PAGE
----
tour de france
Course-side seats at the Tour de France. (Emiliano Granado)

One massive upside: races are close again. TUEs aren’t EPO. It’s still cheating, but these aren’t the 15 percent gains we saw when racers risked their lives pumping blood as thick as syrup through their veins. Top riders now routinely crack and drop out of contention. Stage winners look more exhausted than they used to. And we see far fewer superhuman efforts. Attacks come in the final few hundred yards of the biggest climbs, where a clean rider has a chance at besting a TUE cheat. Victories are often measured in bike lengths.

I find all that hopeful. But even if a handful of dirty riders churning out impossible wattage disappoint me once again, I’ll still be watching. I stopped believing in Santa Claus at age six (thanks, older brother) and stopped believing in God shortly thereafter (thanks, books), but I still love Christmas (thanks, pie). There’s just too much to love about the Tour for me to ever dump it. I’ve been a fan since the days of Greg LeMond, arguably the last winner (in 1990) without a cloud of suspicion shadowing him. It’s worth tuning in just for the scenery—the colors of France in high summer pale any other sporting venue. But it’s when scripted plans go awry and the favorites attack each other that I forget to care about who’s clean and who’s not. In film this is called the suspension of disbelief; the drama trumps the doubt. Maybe you have to ride bikes to understand the type of pain these athletes endure, or the courage it takes to risk one’s entire career to go all out for a stage win, or the ecstacy or despair that awaits each decision.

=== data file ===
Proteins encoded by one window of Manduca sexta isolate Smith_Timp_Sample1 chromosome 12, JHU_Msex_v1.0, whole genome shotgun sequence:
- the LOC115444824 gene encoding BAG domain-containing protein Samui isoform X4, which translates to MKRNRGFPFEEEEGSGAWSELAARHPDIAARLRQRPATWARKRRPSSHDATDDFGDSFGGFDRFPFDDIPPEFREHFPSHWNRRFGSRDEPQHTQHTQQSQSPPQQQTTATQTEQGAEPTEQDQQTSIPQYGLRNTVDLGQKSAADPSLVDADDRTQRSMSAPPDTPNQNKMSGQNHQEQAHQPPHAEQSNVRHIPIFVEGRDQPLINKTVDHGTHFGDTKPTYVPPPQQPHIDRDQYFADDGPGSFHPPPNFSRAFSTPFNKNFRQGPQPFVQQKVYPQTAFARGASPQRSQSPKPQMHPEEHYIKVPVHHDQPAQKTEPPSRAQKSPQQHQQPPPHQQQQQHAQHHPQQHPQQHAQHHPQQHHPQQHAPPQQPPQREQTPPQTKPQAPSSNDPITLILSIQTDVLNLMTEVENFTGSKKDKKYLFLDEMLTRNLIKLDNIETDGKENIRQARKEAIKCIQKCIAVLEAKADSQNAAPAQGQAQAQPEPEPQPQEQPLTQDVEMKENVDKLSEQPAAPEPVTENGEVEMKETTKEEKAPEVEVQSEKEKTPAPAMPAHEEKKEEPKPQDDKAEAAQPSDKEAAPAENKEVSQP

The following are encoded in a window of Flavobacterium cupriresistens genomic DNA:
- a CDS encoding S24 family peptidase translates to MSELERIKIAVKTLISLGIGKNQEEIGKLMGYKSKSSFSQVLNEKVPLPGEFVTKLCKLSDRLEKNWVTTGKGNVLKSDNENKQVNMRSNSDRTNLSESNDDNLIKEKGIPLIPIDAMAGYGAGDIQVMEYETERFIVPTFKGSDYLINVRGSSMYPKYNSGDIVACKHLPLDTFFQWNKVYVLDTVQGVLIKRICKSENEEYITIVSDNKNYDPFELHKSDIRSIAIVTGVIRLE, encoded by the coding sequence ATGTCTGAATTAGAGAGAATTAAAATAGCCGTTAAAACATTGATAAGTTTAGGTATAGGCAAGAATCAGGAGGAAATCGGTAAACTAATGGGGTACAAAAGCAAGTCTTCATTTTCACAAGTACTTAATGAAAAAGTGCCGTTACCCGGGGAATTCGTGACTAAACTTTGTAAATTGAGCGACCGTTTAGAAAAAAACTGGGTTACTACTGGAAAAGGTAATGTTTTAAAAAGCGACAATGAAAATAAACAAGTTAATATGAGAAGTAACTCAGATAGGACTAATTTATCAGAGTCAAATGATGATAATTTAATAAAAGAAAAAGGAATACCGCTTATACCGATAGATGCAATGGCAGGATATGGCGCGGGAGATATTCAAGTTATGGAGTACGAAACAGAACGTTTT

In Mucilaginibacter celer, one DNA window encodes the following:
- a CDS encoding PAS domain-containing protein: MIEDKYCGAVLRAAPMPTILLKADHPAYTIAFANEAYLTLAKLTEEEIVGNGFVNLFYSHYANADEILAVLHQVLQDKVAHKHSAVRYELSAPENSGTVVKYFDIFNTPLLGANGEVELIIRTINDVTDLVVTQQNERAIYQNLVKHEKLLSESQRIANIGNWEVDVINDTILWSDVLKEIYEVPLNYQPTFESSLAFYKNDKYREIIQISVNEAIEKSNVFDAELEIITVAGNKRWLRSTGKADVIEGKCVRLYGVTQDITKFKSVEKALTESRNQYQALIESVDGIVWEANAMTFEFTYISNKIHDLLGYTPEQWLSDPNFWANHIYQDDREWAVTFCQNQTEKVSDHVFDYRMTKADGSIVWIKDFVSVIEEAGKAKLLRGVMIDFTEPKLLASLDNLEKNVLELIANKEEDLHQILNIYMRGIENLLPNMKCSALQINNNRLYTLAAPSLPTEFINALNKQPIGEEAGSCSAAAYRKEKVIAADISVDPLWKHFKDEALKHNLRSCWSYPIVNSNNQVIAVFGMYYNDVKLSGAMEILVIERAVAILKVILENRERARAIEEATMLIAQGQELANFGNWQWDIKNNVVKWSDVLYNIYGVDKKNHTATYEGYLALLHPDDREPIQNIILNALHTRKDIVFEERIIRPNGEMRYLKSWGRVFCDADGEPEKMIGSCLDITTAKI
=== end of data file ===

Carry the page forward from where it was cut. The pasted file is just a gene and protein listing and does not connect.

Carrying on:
Aussie Nathan Haas
(Laura Fletcher)


American rider Alex Howes.
(Emiliano Granado)

If your biggest challenge to watching the Tour is needing a rider to cheer, you can join me in rooting for Aussie Nathan Haas, the 2012 Tour of Britain champion (awarded after the winner lost the title for doping) or Alex Howes, an American who’s raced in two previous Tours, plus the Vuelta and the Giro d’Italia. Both are coached by Colby Pearce, a 100 percent clean racer in his day who is committed to working only with clean cyclists. I see Pearce on group rides in Boulder, Colorado, where I live, and I recently asked him if there was a chance his guys are on the sauce. His answer: “They sleep in my house. We eat dinner together. There’s just no way.”

Haas placed fourth in the Amstel Gold Race in the Netherlands last year, one of the spring classics on the cycling calendar. Afterward, he described the final miles to a reporter. While Haas was trying to hold the wheels of the two lead riders, he felt the world closing in on him just before he hit his limit. “My vision actually went dark on the outside, and I could just see the wheel in front,” he said. “And I’m on his wheel and… I just couldn’t. And it wasn’t from lack of trying. I wanted it so bad.”

Would it all be that much sweeter if we were certain that every pro cyclist was fueled by that same pure desire? Doubtless. But we owe it to the clean riders to keep watching. We’ve long since ridden out cycling’s darkest hours. How can we not ride out the dawn?

Marc Peruzzi writes Outside Online’s Out of Bounds column.